Provided by: btrfs-progs_5.2.1-1ubuntu1_amd64 bug


       btrfs-rescue - Recover a damaged btrfs filesystem


       btrfs rescue <subcommand> <args>


       btrfs rescue is used to try to recover a damaged btrfs filesystem.


       chunk-recover [options] <device>
           Recover the chunk tree by scanning the devices


               assume an answer of yes to all questions.

               verbose mode.


           Since chunk-recover will scan the whole device, it will be VERY slow especially
           executed on a large device.

       fix-device-size <device>
           fix device size and super block total bytes values that are do not match

           Kernel 4.11 starts to check the device size more strictly and this might mismatch the
           stored value of total bytes. See the exact error message below. Newer kernel will
           refuse to mount the filesystem where the values do not match. This error is not fatal
           and can be fixed. This command will fix the device size values if possible.

               BTRFS error (device sdb): super_total_bytes 92017859088384 mismatch with fs_devices total_rw_bytes 92017859094528

           The mismatch may also exhibit as a kernel warning:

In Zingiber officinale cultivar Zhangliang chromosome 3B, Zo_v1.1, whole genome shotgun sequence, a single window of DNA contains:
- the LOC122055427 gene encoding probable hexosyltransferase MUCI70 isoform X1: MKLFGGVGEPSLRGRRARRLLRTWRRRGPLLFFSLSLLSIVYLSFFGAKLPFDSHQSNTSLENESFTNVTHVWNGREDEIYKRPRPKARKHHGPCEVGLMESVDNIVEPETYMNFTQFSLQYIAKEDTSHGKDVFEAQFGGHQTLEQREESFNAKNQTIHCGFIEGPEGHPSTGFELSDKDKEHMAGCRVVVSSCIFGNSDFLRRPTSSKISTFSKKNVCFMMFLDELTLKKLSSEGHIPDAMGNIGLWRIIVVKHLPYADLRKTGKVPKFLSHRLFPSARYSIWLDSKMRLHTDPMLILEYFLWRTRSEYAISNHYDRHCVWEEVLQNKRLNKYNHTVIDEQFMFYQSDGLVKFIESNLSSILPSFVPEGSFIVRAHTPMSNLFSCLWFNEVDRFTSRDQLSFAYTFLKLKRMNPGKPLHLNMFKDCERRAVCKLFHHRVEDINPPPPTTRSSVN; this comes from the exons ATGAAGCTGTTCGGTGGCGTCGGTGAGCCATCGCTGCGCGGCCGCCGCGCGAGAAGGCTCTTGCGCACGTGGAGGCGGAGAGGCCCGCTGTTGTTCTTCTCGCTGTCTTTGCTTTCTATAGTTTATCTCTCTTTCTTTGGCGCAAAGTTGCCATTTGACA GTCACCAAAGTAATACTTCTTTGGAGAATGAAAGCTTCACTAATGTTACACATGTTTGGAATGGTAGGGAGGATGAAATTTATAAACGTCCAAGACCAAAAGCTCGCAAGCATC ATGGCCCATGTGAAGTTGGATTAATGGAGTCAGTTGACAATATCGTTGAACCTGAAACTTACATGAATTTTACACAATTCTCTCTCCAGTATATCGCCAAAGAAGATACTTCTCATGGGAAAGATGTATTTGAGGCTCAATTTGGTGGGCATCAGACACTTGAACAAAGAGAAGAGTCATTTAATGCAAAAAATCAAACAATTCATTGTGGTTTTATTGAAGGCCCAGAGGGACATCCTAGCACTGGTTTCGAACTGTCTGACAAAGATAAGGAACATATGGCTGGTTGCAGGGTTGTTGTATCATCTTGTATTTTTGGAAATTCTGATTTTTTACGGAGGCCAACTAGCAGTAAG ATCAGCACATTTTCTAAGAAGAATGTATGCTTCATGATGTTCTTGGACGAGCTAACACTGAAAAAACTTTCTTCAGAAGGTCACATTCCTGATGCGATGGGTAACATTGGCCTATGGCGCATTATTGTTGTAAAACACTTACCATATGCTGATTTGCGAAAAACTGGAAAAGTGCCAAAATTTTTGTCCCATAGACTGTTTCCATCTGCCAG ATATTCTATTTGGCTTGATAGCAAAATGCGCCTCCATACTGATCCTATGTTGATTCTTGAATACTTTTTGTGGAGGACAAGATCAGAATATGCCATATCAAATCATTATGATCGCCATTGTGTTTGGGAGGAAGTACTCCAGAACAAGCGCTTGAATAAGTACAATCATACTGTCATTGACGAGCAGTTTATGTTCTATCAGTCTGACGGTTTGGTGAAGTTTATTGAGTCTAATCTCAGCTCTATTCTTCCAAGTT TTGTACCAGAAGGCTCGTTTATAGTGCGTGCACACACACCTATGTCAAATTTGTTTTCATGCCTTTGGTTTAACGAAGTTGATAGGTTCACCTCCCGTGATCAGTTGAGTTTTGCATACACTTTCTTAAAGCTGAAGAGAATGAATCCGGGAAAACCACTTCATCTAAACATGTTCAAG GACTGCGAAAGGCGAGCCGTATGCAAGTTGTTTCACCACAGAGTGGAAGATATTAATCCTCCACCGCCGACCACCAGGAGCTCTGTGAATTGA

WARNING: CPU: 3 PID: 439 at fs/btrfs/ctree.h:1559 btrfs_update_device+0x1c5/0x1d0 [btrfs]

       super-recover [options] <device>
           Recover bad superblocks from good copies.


               assume an answer of yes to all questions.

               verbose mode.

       zero-log <device>
           clear the filesystem log tree

           This command will clear the filesystem log tree. This may fix a specific set of
           problem when the filesystem mount fails due to the log replay. See below for sample
           stacktraces that may show up in system log.

           The common case where this happens was fixed a long time ago, so it is unlikely that
           you will see this particular problem, but the command is kept around.

               clearing the log may lead to loss of changes that were made since the last
               transaction commit. This may be up to 30 seconds (default commit period) or less
               if the commit was implied by other filesystem activity.
           One can determine whether zero-log is needed according to the kernel backtrace:

               ? replay_one_dir_item+0xb5/0xb5 [btrfs]
               ? walk_log_tree+0x9c/0x19d [btrfs]
               ? btrfs_read_fs_root_no_radix+0x169/0x1a1 [btrfs]
               ? btrfs_recover_log_trees+0x195/0x29c [btrfs]
               ? replay_one_dir_item+0xb5/0xb5 [btrfs]
               ? btree_read_extent_buffer_pages+0x76/0xbc [btrfs]
               ? open_ctree+0xff6/0x132c [btrfs]

           If the errors are like above, then zero-log should be used to clear the log and the
           filesystem may be mounted normally again. The keywords to look for are open_ctree
           which says that it’s during mount and function names that contain replay, recover or


       btrfs rescue returns a zero exit status if it succeeds. Non zero is returned in case of


       btrfs is part of btrfs-progs. Please refer to the btrfs wiki
       for further details.


       mkfs.btrfs(8), btrfs-scrub(8), btrfs-check(8)